Scott Croft: Most boats use gasoline, and these days nearly all the gasoline sold in the US contains ethanol.
Ethanol and boat engines havent always played well together.
Hi! I am Scott Croft with Boat Owners Association of the United States, here to share some ethanol dos and donts to keep your boat motor running smoothly, saving you from costly repair bills.
Now more than ever, boaters need to be aware of whats going into their tank. Well, most of todays recreational boat engines are designed to burn E10, some gas stations now sell E15, and a few even carry E85. Putting gasoline with more than 10% ethanol in your boats tank not only breaks the law but will likely damage your engine and void the warranty. For this reason, be cautious when putting gas in your trailerable boat at the gas station.
Many boaters feel to toe vehicle first, then simply fill the boat with the same dispensing nozzle. Keep an eye out for this little orange sticker warning about using E15 and always double-check pump labels and fuel selection before filling the boat.
Boaters also need to be careful when storing E10 in boats for long periods because it can phase-separate, most often condensation from humid air entering through the tanks vent combines with ethanol and creates a corrosive mixture at the bottom of the tank.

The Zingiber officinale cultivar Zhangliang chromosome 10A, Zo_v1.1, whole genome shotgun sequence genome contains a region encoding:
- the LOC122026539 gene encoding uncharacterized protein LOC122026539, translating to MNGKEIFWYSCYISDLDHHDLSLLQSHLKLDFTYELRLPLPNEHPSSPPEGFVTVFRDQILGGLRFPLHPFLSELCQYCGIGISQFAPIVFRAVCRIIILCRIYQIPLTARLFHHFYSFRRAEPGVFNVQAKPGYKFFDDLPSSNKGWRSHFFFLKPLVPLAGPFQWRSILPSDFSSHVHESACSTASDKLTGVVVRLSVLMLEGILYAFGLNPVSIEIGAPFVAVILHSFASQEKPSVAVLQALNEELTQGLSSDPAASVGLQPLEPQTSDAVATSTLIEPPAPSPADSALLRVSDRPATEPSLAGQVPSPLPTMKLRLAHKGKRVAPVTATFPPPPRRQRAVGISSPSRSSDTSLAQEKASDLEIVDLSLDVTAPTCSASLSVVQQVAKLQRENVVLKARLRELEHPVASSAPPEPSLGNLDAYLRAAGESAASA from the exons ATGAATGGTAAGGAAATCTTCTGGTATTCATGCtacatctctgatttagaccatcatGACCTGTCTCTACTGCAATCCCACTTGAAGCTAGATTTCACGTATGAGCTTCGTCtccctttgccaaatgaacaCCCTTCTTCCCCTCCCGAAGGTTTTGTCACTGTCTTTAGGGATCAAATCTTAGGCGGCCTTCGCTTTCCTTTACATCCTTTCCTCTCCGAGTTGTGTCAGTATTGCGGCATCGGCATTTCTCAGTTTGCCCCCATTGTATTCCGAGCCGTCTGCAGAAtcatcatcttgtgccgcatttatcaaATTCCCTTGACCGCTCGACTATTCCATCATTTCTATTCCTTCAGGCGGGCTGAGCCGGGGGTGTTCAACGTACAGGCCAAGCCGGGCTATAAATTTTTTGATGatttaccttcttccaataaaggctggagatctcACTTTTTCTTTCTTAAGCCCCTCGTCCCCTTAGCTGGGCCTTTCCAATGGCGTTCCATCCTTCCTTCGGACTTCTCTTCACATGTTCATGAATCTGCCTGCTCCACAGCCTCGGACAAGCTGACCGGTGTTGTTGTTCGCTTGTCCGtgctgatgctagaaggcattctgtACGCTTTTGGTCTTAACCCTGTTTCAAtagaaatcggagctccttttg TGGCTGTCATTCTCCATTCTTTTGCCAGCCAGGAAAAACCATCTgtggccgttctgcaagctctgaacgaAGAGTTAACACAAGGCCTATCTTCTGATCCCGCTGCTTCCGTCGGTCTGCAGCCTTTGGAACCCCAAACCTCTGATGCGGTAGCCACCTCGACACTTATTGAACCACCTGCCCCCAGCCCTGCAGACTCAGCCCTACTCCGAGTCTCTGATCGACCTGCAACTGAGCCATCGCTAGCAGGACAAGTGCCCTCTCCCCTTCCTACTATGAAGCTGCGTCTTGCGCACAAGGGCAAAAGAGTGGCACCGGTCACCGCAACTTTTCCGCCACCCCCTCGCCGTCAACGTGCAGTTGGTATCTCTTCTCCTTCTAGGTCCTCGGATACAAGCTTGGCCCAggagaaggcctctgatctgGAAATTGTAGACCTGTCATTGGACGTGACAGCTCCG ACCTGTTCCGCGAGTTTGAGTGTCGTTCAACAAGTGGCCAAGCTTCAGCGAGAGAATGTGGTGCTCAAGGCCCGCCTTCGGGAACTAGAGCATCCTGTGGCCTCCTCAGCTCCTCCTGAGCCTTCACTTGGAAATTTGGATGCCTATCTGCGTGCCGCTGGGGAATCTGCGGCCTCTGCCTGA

No stabilizer can return phase-separated fuel to its pristine state. You have to drain the tank, a job best left to the pro. Keeping a built-in fuel tank nearly full over the winter decreases the amount of condensation and risk of phase-separation. And never plug-up a fuel system vent, doing so creates an explosion hazard.
You can always know that fueling at the fuel dock is a safe way to ensure youre putting the right kind of gas in your boats engine, but for those who do so at gas stations, know that ethanol is here to stay, so be aware on how to use it.